The FBI is investigating whether a section of commuter train tracks was sabotaged after Metra workers discovered a dozen railroad spikes missing in an area on Chicago's South Side.

The spikes hold down metal plates that bind the rails to wooden ties.

"If a sufficient number of spikes are removed in a contained location, there's the potential for the rail to shift, which would lead to disastrous results and train derailment," said Federal Railroad Administration spokesman Steve Kulm.

Metra employees discovered the missing spikes Monday and notified police and federal authorities, including the Department of Homeland Security and the Transportation Security Administration, which investigates threats to planes and trains.

The FBI said it was conducting a criminal investigation into "sabotage." FBI spokesman Ross Rice said agents were checking for possible connections to a domestic violence case involving a Metra engineer.

"No one has claimed responsibility or called in a threat," Rice said. "No similar incident has been reported to us in the metropolitan area. This is a serious incident, and we are aggressively investigating."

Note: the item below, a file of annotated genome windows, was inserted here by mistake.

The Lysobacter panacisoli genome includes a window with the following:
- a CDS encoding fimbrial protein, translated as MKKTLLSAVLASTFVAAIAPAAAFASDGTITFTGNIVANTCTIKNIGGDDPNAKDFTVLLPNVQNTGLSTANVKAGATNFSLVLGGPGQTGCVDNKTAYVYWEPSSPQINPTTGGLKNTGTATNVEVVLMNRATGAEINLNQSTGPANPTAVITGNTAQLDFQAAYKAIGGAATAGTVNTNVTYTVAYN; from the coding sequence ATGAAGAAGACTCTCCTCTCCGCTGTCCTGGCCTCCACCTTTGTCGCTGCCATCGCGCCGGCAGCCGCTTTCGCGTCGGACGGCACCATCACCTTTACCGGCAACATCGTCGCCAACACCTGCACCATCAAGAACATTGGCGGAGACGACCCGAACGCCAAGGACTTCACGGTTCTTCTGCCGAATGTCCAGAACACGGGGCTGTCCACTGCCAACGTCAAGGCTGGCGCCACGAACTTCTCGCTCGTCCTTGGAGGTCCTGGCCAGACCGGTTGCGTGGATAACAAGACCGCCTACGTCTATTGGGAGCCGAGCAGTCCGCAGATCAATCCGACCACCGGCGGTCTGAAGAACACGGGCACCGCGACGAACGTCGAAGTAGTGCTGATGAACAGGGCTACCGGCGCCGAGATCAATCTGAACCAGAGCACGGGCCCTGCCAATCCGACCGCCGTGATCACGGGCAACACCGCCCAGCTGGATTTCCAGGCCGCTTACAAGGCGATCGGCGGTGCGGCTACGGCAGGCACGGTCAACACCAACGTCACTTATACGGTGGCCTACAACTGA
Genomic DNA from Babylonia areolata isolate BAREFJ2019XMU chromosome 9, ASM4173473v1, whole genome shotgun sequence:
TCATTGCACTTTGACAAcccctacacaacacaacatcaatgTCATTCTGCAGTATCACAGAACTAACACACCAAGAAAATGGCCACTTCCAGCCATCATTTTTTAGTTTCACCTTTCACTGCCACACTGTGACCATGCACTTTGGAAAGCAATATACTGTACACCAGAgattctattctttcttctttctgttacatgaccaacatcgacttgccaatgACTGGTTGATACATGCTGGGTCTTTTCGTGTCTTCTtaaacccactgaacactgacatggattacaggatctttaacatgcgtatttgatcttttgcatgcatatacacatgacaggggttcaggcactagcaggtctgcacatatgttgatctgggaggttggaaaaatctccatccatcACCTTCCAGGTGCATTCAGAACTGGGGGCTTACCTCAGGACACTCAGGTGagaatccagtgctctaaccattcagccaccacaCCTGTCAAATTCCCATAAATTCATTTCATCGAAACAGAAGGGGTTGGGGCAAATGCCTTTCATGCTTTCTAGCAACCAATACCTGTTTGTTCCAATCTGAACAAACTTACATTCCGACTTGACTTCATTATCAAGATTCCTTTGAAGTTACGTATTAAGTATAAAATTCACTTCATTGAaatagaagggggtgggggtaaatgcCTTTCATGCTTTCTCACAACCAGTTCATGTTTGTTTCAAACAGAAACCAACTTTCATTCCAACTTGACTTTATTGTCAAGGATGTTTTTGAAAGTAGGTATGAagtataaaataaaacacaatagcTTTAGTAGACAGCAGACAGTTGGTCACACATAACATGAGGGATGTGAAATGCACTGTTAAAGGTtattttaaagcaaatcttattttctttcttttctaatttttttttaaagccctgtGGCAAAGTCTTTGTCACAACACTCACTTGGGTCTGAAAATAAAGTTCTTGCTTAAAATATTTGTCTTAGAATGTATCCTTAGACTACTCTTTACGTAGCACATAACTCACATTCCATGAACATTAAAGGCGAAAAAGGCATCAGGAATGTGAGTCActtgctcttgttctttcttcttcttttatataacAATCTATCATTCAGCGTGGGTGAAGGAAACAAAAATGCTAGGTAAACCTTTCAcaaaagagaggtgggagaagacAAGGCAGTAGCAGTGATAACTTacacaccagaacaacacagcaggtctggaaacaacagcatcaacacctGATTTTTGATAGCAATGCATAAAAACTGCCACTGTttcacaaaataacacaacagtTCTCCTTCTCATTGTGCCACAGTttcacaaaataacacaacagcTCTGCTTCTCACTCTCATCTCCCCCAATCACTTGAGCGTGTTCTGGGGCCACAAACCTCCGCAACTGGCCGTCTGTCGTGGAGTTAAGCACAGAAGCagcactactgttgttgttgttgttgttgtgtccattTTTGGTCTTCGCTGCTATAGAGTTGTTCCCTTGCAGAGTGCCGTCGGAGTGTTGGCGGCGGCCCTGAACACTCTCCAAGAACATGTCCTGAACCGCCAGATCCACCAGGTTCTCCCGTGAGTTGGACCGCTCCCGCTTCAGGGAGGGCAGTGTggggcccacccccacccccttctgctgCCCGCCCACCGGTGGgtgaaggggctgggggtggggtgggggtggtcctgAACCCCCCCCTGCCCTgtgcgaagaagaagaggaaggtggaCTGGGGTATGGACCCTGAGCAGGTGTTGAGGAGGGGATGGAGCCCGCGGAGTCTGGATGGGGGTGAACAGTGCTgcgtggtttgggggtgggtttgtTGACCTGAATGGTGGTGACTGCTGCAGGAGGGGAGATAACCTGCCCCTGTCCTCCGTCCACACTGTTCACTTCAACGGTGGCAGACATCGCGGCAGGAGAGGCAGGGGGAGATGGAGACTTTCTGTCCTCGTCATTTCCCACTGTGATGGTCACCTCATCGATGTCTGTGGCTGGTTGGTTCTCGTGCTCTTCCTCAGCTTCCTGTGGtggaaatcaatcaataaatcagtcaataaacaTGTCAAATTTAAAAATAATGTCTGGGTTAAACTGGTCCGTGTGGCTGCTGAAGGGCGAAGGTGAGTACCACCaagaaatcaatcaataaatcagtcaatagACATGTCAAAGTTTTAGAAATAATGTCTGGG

Gunshots were fired at two Metra trains on the same line in June, about two miles south of where the spikes were removed.

Metra officials were concerned the target of the shots may have been the engineer involved in the domestic case, who allegedly was being harassed by her estranged husband, said agency spokeswoman Judy Pardonnet. The woman wasn't operating trains on the days of the shooting.

The affected tracks carry three commuter lines, including the Metra Electric Line to University Park and Blue Island, and the South Shore Line to Michigan City and South Bend, Ind.